A project that I'm working on involves a cycle accurate interrupt service routine. This routine is written in AVR Assembly where I just wrote:
.org oc1aadr rjmp INTRP
(to set up the IVT) And it worked perfectly well. However I had to use both C and assembly for this project, so I switched to GCC and after looking up some documentation, found that I just have to write the routine with a label:
Now the interrupt is working fine too, but the thing is that it now takes 3 cycles to enter into the ISR. On looking up the disassembler code, I saw that the IVT is like this:
+00000000: 940C002A JMP 0x0000002A Jump +00000002: 940C0047 JMP 0x00000047 Jump +00000004: 940C0047 JMP 0x00000047 Jump +00000006: 940C0047 JMP 0x00000047 Jump +00000008: 940C0047 JMP 0x00000047 Jump +0000000A: 940C0047 JMP 0x00000047 Jump +0000000C: 940C0047 JMP 0x00000047 Jump +0000000E: 940C0049 JMP 0x00000049 Jump +00000010: 940C0047 JMP 0x00000047 Jump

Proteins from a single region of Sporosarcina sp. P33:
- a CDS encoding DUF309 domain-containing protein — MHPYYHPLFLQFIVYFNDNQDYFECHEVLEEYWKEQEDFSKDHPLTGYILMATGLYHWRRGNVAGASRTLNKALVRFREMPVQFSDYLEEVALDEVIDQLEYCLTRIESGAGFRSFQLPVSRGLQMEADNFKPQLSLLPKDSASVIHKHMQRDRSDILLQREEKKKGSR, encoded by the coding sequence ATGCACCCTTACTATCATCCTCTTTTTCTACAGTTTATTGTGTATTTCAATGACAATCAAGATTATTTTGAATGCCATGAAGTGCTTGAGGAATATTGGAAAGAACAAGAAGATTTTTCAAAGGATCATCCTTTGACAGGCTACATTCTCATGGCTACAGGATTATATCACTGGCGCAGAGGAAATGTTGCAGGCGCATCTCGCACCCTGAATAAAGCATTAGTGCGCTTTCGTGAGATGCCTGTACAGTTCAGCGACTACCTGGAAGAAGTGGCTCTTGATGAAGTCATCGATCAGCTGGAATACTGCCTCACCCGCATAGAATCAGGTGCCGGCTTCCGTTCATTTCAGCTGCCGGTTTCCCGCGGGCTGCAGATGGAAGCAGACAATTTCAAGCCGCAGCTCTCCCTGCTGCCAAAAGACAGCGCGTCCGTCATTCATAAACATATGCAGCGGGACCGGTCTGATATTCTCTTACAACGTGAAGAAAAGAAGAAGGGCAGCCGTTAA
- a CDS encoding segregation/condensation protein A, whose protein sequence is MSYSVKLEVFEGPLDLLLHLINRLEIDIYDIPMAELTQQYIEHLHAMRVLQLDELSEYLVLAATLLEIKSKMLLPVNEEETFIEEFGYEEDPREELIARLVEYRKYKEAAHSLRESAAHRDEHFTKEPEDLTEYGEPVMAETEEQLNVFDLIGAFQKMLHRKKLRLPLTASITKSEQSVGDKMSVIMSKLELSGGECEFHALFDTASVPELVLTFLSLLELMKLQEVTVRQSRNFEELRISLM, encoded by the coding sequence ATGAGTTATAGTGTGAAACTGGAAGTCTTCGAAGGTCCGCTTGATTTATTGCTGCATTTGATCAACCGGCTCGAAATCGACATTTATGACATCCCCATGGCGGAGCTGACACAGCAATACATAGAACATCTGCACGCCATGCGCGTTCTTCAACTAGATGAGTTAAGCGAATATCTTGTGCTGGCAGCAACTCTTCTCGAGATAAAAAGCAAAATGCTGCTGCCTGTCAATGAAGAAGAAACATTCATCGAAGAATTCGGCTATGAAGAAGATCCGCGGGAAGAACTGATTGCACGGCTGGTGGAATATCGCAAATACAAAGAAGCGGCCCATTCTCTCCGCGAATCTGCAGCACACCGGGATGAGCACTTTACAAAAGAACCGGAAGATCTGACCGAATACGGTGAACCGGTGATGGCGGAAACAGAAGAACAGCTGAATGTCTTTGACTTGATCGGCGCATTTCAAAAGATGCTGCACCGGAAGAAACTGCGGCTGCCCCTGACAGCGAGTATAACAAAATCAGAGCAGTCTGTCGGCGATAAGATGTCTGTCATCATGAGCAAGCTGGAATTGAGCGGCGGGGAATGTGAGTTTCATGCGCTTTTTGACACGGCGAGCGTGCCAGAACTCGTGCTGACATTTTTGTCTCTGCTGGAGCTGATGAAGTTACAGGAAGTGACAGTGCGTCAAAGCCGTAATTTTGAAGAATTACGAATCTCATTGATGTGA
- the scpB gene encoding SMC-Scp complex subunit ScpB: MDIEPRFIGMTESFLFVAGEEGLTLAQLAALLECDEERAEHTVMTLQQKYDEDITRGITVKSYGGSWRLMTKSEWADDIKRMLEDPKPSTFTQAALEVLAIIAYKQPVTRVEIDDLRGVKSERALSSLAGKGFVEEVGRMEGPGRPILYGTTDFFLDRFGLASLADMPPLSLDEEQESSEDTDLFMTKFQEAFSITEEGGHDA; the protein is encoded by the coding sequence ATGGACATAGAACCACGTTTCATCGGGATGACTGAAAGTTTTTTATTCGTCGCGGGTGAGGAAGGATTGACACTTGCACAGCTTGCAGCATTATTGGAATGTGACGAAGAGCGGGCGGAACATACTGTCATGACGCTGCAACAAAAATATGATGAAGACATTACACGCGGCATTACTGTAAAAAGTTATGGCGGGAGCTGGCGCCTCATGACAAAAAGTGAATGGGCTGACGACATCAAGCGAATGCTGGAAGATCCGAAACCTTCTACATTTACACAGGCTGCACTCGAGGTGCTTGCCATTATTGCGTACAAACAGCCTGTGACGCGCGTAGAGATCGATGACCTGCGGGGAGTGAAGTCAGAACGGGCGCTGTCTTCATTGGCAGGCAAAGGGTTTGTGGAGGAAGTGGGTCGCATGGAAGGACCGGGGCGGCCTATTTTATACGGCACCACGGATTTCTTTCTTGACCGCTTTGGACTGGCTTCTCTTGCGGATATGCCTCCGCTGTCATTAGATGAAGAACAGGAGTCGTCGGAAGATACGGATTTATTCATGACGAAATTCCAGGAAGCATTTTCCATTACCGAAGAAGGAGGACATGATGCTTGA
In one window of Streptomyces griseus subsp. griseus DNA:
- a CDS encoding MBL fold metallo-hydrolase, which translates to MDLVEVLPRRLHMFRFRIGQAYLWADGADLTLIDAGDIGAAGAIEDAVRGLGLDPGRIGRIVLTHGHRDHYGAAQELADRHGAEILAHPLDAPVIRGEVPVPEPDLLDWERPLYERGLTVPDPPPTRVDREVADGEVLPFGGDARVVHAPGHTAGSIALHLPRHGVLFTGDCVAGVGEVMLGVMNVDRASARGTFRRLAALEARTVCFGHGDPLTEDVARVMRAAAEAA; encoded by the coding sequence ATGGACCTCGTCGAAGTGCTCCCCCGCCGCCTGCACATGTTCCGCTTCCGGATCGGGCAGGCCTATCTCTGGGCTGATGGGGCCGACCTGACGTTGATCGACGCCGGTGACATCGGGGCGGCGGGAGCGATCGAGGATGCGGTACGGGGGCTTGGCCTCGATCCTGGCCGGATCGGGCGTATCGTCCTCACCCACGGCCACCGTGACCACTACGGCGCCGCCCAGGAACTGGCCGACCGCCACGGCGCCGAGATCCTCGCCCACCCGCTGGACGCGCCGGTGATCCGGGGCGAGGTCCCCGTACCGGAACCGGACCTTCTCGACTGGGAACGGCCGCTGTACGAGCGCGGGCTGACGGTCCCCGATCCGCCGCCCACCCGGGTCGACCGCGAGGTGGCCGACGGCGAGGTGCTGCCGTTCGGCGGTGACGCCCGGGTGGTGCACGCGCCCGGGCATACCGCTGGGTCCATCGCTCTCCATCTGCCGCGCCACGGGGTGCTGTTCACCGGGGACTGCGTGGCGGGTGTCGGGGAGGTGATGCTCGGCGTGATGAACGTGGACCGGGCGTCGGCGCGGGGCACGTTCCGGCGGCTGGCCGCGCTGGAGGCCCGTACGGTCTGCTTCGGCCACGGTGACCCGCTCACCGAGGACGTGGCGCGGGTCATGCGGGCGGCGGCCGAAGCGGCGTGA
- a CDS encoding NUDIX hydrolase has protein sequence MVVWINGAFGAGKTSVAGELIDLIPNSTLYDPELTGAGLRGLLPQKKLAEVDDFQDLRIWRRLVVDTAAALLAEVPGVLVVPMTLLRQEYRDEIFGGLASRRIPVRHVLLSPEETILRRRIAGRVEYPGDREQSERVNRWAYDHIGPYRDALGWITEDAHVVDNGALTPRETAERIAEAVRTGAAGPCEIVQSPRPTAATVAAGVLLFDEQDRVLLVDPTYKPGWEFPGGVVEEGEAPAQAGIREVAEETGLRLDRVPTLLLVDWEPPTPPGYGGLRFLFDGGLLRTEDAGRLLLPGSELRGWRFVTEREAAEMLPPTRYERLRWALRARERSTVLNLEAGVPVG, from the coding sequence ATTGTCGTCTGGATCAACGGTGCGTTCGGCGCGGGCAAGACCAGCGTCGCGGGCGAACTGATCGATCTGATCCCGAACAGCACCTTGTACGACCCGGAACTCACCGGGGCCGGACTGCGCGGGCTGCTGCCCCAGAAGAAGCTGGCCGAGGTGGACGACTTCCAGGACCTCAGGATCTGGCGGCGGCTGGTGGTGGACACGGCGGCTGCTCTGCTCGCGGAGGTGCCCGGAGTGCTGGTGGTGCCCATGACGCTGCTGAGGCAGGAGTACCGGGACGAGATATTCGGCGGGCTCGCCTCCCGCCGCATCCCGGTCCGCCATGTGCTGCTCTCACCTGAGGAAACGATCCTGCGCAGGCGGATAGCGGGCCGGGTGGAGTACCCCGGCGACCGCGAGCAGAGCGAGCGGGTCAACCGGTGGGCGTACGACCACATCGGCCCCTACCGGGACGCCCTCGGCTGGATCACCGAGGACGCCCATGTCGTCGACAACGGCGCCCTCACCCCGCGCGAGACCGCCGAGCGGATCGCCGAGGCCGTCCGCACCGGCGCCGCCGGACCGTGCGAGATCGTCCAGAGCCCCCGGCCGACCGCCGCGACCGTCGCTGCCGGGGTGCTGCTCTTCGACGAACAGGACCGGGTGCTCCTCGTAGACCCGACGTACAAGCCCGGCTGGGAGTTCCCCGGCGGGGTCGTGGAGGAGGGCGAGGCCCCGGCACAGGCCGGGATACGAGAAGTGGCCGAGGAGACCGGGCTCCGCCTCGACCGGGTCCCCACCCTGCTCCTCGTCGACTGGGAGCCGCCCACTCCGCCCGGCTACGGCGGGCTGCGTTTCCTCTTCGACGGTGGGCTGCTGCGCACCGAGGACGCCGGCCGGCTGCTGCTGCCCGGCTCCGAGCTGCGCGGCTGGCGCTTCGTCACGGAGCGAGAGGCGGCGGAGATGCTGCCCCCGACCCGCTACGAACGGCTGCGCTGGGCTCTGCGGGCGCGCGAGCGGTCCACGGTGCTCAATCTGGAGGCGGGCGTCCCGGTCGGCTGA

The JMP instruction takes 3 cycles unlike RJMP, which takes only 2. I've tried writing:
.org 0x0E rjmp INTRP
But still it won't work, I've also tried writing (.section .init0) before .org, but still no effect. So, is there any way I can change the instruction to RJMP? Note: Only the interrupt routine is written in assembly.
For my second question: Is there any difference in the clock cycles required by an instruction when using different compilers/assemblers? MY entire routine takes 3 clock cycles less using GCC compared to AVR Assembler. I don't know whether GCC depends on AVR Assembler or not, but is there a possibility of this happening? (I'm asking this based on the AVR simulator output).